It’s easy to be dazzled by professional photos of dream kitchens, but what works well in one space might not in another. Consider your own home’s ceiling height, amount of wall space, windows, and views when creating a plan to fit your kitchen and living space.
Some architects value separate kitchen spaces while others think they’re outdated. So if you’re considering closing off your cooking space or shopping for a house that features a closed kitchen, consider working with a builder or Realtor who has an eye for creative elements that make separate spaces feel airy (think a bank of windows, skylights, or glass doors).
A Brentwood, Tennessee homeowner’s association is threatening to sue a family if they don’t take down a wheelchair ramp in the next week. Per KPHO:
Charlotte Broadnax retrofitted her house with a small ramp after her husband Michael Broadnax suffered a stroke late last summer.
As a result, the homeowners association for the Woodlands of Copperstone is threatening to sue.
“The association demands that within 14 days of the date of this letter, you remove the wheelchair ramp and restore the exterior of your home,” Charlotte Broadnax said, reading from the letter.
” [The Declaration] authorizes the association to come onto your property and remove the ramp and charge you with the work,” Charlotte Broadnax read.
The letter then reads, “If you force the association to sue you, it will seek a court order” and charge the Broadnax’s for attorney’s fees
Unfortunately, this is not the first time a homeowner has experienced issues with an HOA.
HOA super liens are an issue as of late. The court recently upheld a law that allows homeowners associations to foreclose on homes ahead of first-mortgage providers, giving HOA assessments “super-lien” status that extinguishes first deeds of trust.
There is a constant debate over the true pros and cons of living in a HOA. While some buyers view HOA rules negatively, others say the regulations protect home values and the community for everyone, an article from Bankrate said.
At least for the Broadnax family, the situation appears to be looking up.
Kathleen Sutherland, director of training and technical services at Ghertner and Company,which manages the homeowners association, sent the following statement to Channel 4.
“The governing documents for this community require that all exterior improvements receive prior approval. A letter was sent to the owner regarding the ramp as no application for approval had been received.
“The board did not know the ramp was for the homeowner, Mr. Broadnax. The association would like to work with the owners on a compromise regarding the appearance and location of the ramp and compliance with any applicable codes.”
Recently, USA Today reported on the influx of foreign real estate buyers in Miami. Since I live in Miami I’m seeing this first hand. But it’s the same story in New York, Los Angeles, Houston, San Francisco, Vancouver, Toronto, and to a lesser degree in other cities in the U.S. and Canada. Foreigners are investing in U.S. and Canadian real estate in droves. There are plenty of reasons for this but the big question is, what are brokerages doing to capture this business?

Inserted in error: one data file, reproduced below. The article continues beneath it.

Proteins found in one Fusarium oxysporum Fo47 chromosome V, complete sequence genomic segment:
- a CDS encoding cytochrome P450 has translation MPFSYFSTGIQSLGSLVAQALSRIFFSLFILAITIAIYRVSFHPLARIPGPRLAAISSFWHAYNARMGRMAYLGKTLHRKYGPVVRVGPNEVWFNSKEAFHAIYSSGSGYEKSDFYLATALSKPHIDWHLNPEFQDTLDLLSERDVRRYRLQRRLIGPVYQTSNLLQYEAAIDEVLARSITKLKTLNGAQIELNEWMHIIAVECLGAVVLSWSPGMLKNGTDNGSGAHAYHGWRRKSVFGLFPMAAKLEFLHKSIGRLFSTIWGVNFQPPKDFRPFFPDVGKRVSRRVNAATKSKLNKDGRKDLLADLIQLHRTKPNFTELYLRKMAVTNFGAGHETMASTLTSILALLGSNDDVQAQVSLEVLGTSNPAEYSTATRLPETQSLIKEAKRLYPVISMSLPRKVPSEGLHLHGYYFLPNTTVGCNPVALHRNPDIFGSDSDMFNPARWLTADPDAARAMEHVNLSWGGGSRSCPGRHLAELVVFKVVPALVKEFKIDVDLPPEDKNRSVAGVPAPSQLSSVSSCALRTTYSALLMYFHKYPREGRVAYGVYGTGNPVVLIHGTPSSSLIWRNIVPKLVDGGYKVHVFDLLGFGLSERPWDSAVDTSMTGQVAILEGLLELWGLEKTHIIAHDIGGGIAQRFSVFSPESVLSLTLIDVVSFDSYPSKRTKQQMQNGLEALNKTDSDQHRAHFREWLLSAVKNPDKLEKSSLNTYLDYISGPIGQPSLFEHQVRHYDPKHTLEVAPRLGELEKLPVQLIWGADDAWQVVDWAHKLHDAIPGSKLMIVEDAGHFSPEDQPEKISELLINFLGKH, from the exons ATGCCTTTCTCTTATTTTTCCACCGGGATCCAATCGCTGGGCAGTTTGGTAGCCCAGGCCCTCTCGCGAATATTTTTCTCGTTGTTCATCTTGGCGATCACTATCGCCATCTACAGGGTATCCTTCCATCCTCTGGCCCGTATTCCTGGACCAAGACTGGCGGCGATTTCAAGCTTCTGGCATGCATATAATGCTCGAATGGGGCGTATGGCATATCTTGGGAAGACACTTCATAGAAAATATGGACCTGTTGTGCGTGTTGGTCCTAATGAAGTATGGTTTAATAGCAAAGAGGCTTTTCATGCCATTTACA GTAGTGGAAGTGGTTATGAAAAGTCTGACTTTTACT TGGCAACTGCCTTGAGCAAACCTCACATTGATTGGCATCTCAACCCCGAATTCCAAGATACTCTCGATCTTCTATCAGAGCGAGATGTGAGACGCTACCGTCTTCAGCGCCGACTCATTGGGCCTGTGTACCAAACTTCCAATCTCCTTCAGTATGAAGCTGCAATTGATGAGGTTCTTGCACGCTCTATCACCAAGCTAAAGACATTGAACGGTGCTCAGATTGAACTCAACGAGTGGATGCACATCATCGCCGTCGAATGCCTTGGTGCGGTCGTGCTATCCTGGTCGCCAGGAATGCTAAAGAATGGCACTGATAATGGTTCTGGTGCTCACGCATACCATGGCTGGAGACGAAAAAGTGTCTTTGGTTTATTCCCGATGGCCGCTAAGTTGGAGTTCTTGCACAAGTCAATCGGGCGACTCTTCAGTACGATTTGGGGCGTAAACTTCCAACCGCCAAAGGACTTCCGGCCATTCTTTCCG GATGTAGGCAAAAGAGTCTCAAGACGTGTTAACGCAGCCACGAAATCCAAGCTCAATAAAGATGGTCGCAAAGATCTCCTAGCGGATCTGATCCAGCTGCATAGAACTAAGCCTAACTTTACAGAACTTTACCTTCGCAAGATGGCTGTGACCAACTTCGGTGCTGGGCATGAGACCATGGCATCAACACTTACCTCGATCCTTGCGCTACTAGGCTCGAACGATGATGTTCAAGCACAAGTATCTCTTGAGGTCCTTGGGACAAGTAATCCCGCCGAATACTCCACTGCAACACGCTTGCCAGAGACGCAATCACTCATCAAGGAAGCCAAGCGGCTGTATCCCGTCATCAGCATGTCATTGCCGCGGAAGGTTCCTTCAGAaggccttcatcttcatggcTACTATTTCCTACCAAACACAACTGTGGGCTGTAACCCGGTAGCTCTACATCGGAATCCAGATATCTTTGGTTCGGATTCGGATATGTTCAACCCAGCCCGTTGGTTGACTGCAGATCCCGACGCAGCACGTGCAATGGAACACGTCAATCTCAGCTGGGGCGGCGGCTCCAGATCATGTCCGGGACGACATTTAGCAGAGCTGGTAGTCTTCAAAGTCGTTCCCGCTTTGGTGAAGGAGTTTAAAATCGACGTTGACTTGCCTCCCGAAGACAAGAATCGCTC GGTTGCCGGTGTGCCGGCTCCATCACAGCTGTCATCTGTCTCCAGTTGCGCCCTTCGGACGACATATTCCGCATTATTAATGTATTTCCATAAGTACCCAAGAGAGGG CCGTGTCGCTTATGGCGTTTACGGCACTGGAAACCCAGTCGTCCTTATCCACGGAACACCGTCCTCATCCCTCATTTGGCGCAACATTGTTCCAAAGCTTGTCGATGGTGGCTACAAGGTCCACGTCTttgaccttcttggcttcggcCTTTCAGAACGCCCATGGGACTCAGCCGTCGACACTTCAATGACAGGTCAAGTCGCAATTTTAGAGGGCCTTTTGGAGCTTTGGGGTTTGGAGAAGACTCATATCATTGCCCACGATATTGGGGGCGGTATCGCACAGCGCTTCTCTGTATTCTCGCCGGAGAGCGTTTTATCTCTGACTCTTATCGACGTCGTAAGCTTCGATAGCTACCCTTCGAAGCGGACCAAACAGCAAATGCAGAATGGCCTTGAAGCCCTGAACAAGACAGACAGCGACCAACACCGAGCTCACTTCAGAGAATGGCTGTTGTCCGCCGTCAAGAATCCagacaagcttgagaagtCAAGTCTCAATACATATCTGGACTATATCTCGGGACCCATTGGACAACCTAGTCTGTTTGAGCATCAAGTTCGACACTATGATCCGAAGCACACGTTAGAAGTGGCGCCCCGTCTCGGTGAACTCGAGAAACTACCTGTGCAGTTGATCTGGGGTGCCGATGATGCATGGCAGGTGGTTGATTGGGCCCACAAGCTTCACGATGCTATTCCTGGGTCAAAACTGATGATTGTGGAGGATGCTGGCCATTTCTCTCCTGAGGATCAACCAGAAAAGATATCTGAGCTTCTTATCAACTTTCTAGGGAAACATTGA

If you are not actively pursuing the foreign real estate buyer, or at least making it easier for them to do business with you, you are missing huge opportunities. Some things to consider:
The statistics are off the charts and money will continue to flow into the U.S. If you are not improving your position now you are missing out on huge opportunities to tap into a very lucrative market.
Citing a Detroit Free Press story from April about Anthony Carta, who was sentenced to 30 to 99 years in prison for perpetrating a “faith-based” foreclosure relief scam in which he promised to help distressed borrowers avoid foreclosure in exchange for an up-front fee. Carta marketed the alleged foreclosure relief services of his company, Freedom by Faith Ministries, through various unwitting Christian channels from 2009 and 2013 and collected money but did not provide any of the promised services. For his part in the scam, Carta was ordered to pay $400,000 in restitution to more than 300 victims.
On the blog, Freddie Mac points out the number of recent mortgage relief or foreclosure relief scams that were perpetrated by exploiting the members of a particular community.
“The idea behind ‘affinity fraud’ is to exploit the baseline trust that generally exists within an ‘affinity group’ – i.e. a group defined by a common heritage, language, ethnicity, workplace, or circle of friends,” Freddie Mac wrote. “What happened in Detroit is a sad reminder that no group is inherently safe from fraudsters, including devout and religious people.”
One of the steps Freddie Mac lists for borrowers to take in order to avoid being the victim of a scam is, first and foremost, calling your servicer. The borrower’s servicer is the only one who can modify the mortgage or finalize a loss mitigation plan – anyone other than the servicer who professes the ability to do so is a scammer, especially if they require the payment of an upfront fee.